Having sex first can help couples form an emotional bond
More and more couples are having sex before forming a deep emotional bond, and now new research shows that sex before emotional intimacy can help jumpstart romantic relationships and forge important connections between partners.
A series of four studies were conducted by researchers from the Interdisciplinary Center Herzliya in Israel and the University of Rochester who examined the roles sex and desire play in the early stages of relationships.
According to the studies, sexual desire drives people to connect with the people they’re attracted to in non-sexual ways.
“Sex may set the stage for deepening the emotional connection between strangers,” said Gurit Birnbaum, the lead author of the study, in a University of Rochester news article. “This holds true for both men and women. Sex motivates human beings to connect, regardless of gender.”
There are limitations to the studies as the researchers only focused on heterosexual couples, but the results showed that gender made no difference in the desire to initiate relationships when sexually aroused.
The studies were published in the Journal of Social and Personal Relationships, and the researchers found that sexual arousal creates opportunities for both men and women to form deeper connections.
The first study had 36 women and 22 men face a partner of the opposite sex that they had never met.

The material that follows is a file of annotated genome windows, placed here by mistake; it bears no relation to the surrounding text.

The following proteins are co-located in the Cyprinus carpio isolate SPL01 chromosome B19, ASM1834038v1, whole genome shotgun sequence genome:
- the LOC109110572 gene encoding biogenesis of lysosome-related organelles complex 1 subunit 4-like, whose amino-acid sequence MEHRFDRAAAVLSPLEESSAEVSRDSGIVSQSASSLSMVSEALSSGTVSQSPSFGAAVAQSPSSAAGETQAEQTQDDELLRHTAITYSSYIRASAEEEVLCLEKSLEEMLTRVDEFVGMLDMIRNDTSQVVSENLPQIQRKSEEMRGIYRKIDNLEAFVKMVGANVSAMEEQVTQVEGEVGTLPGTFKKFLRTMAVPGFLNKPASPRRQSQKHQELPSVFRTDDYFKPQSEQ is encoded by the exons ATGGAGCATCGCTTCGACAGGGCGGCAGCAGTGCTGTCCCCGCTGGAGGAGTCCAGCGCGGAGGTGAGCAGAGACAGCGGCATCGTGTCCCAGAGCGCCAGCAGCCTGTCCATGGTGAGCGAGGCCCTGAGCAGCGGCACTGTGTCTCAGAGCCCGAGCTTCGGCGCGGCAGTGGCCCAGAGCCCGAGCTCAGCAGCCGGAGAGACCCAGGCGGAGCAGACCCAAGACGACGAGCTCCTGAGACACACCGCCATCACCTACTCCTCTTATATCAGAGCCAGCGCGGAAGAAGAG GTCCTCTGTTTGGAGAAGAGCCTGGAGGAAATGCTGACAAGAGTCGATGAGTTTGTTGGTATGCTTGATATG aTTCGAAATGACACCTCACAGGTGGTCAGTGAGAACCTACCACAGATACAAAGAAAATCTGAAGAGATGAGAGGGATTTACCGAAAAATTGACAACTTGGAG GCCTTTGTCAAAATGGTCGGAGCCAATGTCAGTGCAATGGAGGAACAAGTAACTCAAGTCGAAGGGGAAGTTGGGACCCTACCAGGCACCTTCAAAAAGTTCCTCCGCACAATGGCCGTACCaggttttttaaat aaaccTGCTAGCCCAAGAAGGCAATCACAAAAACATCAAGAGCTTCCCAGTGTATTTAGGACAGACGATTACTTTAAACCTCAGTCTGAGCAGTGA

The participants didn’t realize that their partner was actually a researcher in the study. Once the participants were paired up, they were asked to lip sync to a song with their partner and later rate how desirable they thought their partner was.
The more attracted a participant was to their partner, the more likely they were to use non-verbal clues showing their interest in a potential relationship like getting close to their partners, matching their partner’s movements and frequently making eye contact.
For the second study, 38 women and 42 men slow danced with a partner. The more attracted the participants were, the more likely they were to sync up their movements with their dance partner.
The third study had participants watch a screen on which non-pornographic but erotic images subliminally flashed for 30 milliseconds at a time. This activated the sexual system, according to the researchers.
After watching the images, the researchers paired the participants up with members of the opposite sex and the participants were asked to share interpersonal dilemmas with their partner.
These discussions were recorded and later judged based on how caring and responsive each participant was toward their partner.
The fourth study asked 50 men and 50 women watch either an erotic movie scene or a video about rainforests in South America.
After watching the videos, the participants were again paired up with an inside researcher and asked to help with a verbal reasoning task.
The participants that had watched the erotic movie were more willing to help their partners with the task compared to the participants that watched the rainforest video.
“Sexual desire may play a causally important role in the development of relationships,” said Birnbaum. “It’s the magnetism that holds partners together long enough for an attachment bond to form.”